• OECD Chief Economist Catherine Mann and former Bank of England Governor Mervyn King discuss the economic merits of a US border adjustment tax and the outlook for US economic growth.
  • OECD Secretary-General Angel Gurría discusses the uncertainty in politics around the world, lack of proper skills for future jobs, global growth and US-Mexico relations.
  • Green Talks on 3D printing: 3D printing may be growing rapidly and innovations abound, but what does this mean for the environment? Click on the picture to join Shardul Agrawala of the OECD Environment Directorate on 27 February at 13:00 CET to discuss the potential benefits and drawbacks of widespread 3D printing.
  • How should pension systems account for gender differences and deliver equitable pensions for women and men? Do differences in financial literacy between men and women impact their long-term well-being? These are some of the questions to be debated at an OECD-hosted conference taking place on International Women’s Day, 8 March 2017.
  • Africa's cities at the forefront of progress: Africa is urbanising at a historically rapid pace coupled with an unprecedented demographic boom. By 2050, about 56% of Africans are expected to live in cities. This poses major policy challenges, but make no mistake: Africa’s cities and towns are engines of progress that, if harnessed correctly, can fuel the entire continent’s sustainable development.
  • OECD Observer i-Sheet Series: OECD Observer i-Sheets are smart contents pages on major issues and events. Use them to find current or recent articles, video, books and working papers. To browse on paper and read on line, or simply download.
  • How sustainable is the ocean as a source of economic development? The Ocean Economy in 2030 examines the risks and uncertainties surrounding the future development of ocean industries, the innovations required in science and technology to support their progress, their potential contribution to green growth and some of the implications for ocean management.
  • OECD Environment Director Simon Upton presented a talk at Imperial College London on 21 April 2016. With the world awash in surplus oil and prices languishing around US$40 per barrel, how can governments step up efforts to transform the world’s energy systems in line with the Paris Agreement?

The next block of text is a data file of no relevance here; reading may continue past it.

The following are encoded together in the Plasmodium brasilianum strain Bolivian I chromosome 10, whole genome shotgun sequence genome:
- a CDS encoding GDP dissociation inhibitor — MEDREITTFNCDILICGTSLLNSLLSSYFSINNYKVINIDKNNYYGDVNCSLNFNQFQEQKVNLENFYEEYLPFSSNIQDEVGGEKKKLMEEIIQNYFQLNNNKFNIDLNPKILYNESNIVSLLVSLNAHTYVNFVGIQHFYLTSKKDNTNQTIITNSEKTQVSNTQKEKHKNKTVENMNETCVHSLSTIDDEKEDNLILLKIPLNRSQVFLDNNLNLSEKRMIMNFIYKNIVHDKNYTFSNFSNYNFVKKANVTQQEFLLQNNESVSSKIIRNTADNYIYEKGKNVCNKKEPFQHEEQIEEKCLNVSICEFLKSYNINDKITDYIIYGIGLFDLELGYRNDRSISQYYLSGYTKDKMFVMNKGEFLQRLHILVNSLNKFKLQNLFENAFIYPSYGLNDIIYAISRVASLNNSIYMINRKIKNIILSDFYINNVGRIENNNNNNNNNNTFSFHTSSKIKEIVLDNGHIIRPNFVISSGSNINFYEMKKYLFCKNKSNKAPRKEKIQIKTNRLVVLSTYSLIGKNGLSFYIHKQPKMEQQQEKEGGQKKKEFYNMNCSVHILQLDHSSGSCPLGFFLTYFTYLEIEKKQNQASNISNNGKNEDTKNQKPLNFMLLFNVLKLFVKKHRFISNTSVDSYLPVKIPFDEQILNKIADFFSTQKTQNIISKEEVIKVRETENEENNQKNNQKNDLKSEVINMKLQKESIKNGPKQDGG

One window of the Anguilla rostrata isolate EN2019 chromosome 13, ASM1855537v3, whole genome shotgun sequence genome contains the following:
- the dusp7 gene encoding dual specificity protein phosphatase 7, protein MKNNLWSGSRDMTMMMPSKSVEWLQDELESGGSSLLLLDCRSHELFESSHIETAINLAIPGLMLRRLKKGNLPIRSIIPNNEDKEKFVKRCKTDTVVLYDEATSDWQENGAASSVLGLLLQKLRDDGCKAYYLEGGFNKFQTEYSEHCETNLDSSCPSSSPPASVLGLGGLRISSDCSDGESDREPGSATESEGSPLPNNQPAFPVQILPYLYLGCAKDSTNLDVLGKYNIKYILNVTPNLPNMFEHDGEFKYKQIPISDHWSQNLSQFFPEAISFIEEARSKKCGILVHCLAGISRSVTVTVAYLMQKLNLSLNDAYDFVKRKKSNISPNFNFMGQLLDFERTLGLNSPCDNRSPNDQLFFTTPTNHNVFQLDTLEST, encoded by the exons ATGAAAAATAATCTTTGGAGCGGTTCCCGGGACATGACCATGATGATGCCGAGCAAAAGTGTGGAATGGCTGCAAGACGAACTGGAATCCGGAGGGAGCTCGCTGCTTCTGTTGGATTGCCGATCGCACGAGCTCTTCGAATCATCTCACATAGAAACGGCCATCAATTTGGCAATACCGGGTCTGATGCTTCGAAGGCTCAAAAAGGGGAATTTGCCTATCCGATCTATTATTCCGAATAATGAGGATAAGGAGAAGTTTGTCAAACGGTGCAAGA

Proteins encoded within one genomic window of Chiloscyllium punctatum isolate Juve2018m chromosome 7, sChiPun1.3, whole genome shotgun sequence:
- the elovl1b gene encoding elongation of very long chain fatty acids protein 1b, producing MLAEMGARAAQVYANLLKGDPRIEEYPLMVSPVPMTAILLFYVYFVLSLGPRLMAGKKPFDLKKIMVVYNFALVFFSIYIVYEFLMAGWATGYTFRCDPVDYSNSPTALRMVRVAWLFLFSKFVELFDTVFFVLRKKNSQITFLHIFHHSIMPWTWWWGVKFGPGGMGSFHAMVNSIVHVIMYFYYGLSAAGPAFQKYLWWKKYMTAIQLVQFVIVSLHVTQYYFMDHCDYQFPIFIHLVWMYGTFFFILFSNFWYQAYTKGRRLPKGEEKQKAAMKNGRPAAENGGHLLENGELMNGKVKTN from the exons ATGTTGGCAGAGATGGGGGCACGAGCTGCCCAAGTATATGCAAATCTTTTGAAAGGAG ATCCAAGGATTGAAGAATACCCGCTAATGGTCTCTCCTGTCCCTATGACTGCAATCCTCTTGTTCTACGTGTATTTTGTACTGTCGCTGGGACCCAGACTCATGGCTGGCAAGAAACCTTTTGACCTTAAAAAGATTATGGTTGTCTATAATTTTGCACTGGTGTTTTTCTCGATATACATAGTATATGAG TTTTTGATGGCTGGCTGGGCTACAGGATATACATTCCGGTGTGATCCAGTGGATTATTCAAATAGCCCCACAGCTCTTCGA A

• The OECD Gender Initiative examines existing barriers to gender equality in education, employment, and entrepreneurship. The gender portal monitors the progress made by governments to promote gender equality in both OECD and non-OECD countries and provides good practices based on analytical tools and reliable data.
  • Once migrants reach Europe, countries face integration challenge: OECD's Thomas Liebig speaks to NPR's Audie Cornish.

  • The carbon clock is ticking: OECD’s Gurría on CNBC

  • If we want to reach zero net emissions by the end of the century, we must align our policies for a low-carbon economy, put a price on carbon everywhere, spend less subsidising fossil fuels and invest more in clean energy. OECD at #COP21 – OECD statement for #COP21
  • They are green and local --It’s a new generation of entrepreneurs in Kenya with big dreams of sustainable energy and the drive to see their innovative technologies throughout Africa. blogs.worldbank.org
  • Interested in a career in Paris at the OECD? The OECD is a major international organisation, with a mission to build better policies for better lives. With our hub based in one of the world's global cities and offices across continents, find out more at www.oecd.org/careers .

Most Popular Articles

OECD Insights Blog

NOTE: All signed articles in the OECD Observer express the opinions of the authors
and do not necessarily represent the official views of OECD member countries.

All rights reserved. OECD 2017